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The Difference Engine
William Gibson and Bruce Sterling
Gollancz paperback £6.99

review by Patrick Hudson

The Difference Engine was first published in 1990, just as cyberpunk hit the mainstream and SF had one of its brief moments in the sun. The Internet was beginning to make the news, the web was just around the corner, computers were slowly infiltrating all corners of business and government, the state was shrinking, corporate power growing and all things Japanese were considered the sin qua non of futuristic chic. The Gollancz paperback that I bought at the time came with endorsements from style mags The Face and I-D, as well as Ridley Scott and The Guardian.
   Set in 1855, The Difference Engine imagines a Victorian London where Charles Babbage perfected his calculating engine - for which he produced complete designs and theories, but never constructed a working version (although you can see a recreation of it in the Science Museum), and kicked-started the information age a century and a half early. It tells the story of a mysterious set of Babbage engine punch cards, created by Ada Byron (daughter of Lord Byron, and in reality a gifted mathematician and associate of Babbage), that pass through various hands before falling into the possession of Edward Mallory, a scholar who has gained notoriety after discovering the fossilised bones of a brontosaurus in America, and who is pursued by revolutionary elements that want the Modus for their own dark ends.
   The plot is pure pulp fiction, complete with femme fatale, dodgy policemen and flawed-but-pure-hearted hero (who even calls himself a paladin), twisting and complicating before the villainous Captain Swing incites London into violent rebellion and disorder when Mallory is forced to save the day.
   One reason for the popular acclaim for this book is the startling re-imagining of 19th Century London. Emboldened by the new technology, Lord Byron has formed a cabal of Radicals Lords, (including the newly ennobled Babbage, Charles Darwin and Isambard Kingdom Brunel) and seized the premiership from a Tory junta formed by the Duke Wellington. Old ideas of hereditary privilege and religious doctrine have been cast off in favour of rationalism and meritocracy, and the wave of radicalism has spread to a divided America split by civil war and interference from the newly energised British Empire.
   A large part of the fun is spotting historical figures in might-have-been situations. Keats drifts through as a failed medical student turned 'clacker' (the name for engine coders that rhymes not coincidentally with 'hacker'), Karl Marx has established a utopian commune on Manhattan Island, and Benjamin Disraeli is an ambitious hack journalist. There's something here for everyone as famous scientists, politicians and artists all make appearances - only the most erudite reader could catch them all, but every one you do catch gives a tiny frisson of being in on the joke. It's a brilliant combination of historical research and creative re-imaging pulled off with considerable style.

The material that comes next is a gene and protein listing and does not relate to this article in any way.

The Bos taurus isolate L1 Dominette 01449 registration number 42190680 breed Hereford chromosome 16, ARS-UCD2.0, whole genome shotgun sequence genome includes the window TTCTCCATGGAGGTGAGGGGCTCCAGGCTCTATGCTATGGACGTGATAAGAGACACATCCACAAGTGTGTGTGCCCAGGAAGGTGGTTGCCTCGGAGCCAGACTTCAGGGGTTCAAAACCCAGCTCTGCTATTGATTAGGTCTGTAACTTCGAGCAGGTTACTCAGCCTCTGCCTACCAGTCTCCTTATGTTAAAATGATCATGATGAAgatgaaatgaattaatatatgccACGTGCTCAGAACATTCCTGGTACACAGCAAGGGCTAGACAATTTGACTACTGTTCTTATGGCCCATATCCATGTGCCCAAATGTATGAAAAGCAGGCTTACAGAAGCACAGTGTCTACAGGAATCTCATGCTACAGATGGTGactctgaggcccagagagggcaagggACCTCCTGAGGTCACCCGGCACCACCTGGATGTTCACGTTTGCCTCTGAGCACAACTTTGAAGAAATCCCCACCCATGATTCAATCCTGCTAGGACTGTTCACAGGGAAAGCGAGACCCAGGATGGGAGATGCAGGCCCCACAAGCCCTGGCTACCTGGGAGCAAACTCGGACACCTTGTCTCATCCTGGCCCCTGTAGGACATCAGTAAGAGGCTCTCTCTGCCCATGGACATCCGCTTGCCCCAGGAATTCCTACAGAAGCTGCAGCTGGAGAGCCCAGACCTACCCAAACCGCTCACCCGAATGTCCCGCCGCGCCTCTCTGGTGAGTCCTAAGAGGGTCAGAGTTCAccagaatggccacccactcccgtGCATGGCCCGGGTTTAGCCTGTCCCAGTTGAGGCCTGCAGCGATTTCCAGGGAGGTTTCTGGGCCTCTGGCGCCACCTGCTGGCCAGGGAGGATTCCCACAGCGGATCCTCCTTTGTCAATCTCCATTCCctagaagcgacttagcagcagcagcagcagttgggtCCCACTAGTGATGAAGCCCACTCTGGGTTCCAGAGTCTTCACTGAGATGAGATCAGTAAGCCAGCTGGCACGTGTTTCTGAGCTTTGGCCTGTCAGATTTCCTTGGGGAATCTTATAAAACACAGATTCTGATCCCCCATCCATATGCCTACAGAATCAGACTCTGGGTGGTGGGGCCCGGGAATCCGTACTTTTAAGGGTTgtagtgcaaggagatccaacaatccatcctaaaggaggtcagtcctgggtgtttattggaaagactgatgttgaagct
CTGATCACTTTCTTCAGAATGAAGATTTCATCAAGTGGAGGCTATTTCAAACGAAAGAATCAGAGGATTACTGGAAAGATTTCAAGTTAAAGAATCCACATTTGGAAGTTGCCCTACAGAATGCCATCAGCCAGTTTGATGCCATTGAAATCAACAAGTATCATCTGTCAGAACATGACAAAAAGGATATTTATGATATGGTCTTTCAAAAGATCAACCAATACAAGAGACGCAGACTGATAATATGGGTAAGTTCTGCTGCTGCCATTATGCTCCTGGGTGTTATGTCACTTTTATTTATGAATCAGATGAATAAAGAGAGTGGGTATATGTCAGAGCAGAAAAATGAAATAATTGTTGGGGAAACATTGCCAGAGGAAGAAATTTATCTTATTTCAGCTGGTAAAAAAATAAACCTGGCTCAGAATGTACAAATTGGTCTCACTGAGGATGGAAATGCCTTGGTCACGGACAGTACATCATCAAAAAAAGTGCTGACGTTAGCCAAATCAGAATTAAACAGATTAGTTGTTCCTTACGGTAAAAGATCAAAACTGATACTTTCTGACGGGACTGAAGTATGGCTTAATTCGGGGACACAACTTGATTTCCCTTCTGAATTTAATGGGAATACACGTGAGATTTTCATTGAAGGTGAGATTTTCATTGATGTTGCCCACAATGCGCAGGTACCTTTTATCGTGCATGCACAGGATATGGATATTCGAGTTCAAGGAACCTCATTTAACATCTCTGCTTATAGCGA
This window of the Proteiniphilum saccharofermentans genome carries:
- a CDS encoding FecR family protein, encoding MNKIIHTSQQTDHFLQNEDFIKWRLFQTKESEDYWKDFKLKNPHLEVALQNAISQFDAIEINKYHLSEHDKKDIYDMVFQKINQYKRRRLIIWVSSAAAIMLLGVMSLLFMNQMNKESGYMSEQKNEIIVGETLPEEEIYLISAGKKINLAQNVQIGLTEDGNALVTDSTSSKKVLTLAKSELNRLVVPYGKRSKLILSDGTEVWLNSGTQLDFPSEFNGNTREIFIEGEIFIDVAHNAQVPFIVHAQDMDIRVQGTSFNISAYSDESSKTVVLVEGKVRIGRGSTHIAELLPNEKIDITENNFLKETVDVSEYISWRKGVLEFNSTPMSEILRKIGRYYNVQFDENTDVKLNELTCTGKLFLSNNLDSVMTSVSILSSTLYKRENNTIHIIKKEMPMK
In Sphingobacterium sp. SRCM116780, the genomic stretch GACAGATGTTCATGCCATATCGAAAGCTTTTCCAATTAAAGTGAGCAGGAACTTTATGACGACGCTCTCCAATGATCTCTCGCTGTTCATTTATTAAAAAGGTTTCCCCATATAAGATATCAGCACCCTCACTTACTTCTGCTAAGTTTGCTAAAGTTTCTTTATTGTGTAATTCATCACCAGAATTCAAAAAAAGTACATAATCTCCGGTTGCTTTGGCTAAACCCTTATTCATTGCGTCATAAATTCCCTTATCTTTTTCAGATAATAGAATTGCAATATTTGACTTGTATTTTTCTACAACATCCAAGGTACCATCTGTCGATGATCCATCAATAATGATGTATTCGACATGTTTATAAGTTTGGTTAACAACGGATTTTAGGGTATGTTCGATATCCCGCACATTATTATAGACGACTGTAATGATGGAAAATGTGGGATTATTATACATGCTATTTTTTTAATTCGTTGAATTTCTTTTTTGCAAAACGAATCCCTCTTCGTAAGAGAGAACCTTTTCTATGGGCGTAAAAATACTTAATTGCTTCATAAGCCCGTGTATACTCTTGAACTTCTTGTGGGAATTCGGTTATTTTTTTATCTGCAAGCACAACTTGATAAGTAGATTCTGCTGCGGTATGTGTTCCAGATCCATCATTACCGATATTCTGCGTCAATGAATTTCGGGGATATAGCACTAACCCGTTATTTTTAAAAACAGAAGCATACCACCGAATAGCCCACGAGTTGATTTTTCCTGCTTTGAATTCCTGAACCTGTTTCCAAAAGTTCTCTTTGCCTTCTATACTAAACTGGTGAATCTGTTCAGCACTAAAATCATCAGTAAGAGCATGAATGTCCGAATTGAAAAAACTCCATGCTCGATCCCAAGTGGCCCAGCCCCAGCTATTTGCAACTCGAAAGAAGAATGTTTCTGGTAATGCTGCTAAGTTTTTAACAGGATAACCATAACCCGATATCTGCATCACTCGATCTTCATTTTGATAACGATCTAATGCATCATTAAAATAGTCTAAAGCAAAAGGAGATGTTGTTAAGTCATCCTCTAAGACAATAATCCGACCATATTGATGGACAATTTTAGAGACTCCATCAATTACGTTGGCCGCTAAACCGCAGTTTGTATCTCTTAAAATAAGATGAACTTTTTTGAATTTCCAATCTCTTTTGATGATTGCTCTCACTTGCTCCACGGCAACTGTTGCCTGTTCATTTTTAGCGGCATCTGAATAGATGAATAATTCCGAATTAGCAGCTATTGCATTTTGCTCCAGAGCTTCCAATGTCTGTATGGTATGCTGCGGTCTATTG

More than a collection of anachronistic gags, though, The Difference Engine is concerned directly with contemporary issues. The political agenda of the Rad Lords mirrors the ascendant technocratic class of the late 1980s; the bohemian clackers mock the Mondo 2000-style hacker counterculture; and Captain Swing explains the eventual collapse of authority in London in terms of catastrophe theory. It picks out similarities between our times and the 19th century, when heavy engineering promised to produce utopia in the same way computers did in the 1980s, and still do today. In fact, its sideways-in-time setting makes it fresher than much of the cutting-edge cyberpunk published at the time.
   The Difference Engine crystallised a subgenre that had been lurking at the fringes of SF since Moorcock's Oswald Bastable trilogy in the early 1970s, in which an alternative Edwardian London is the backdrop for a critique of Imperial Britain. A number of other works are cited as early expressions of steampunk - Christopher Priest's The Space Machine, and Tim Powers' Anubis Gates - but it can be more easily traced through TV shows such as Doctor Who and The Wild, Wild West, and films like The First Men In The Moon and The Time Machine. It's not, perhaps, the most versatile genre and The Difference Engine uses up most of the best ideas. Since its publication only Paul di Filippo's Steampunk Trilogy and Alan Moore's League Of Extraordinary Gentlemen have done anything more than play with the aesthetics of big steam engines and fanciful Victorian engineering, but steampunk ideas have been more successfully used in computer games such as the Thief and Fallout series.
   The Difference Engine is a class act that plays to the strengths of its two authors. Sterling puts his unique brand of plausible futurism to good use, while the existential detective plot with its enigmatic mcguffin is pure Gibson. Between them, they create a cast of fictional and historical characters that marry up seamlessly to produce a riveting and thought provoking work of counterfactual fiction.
Difference Engine

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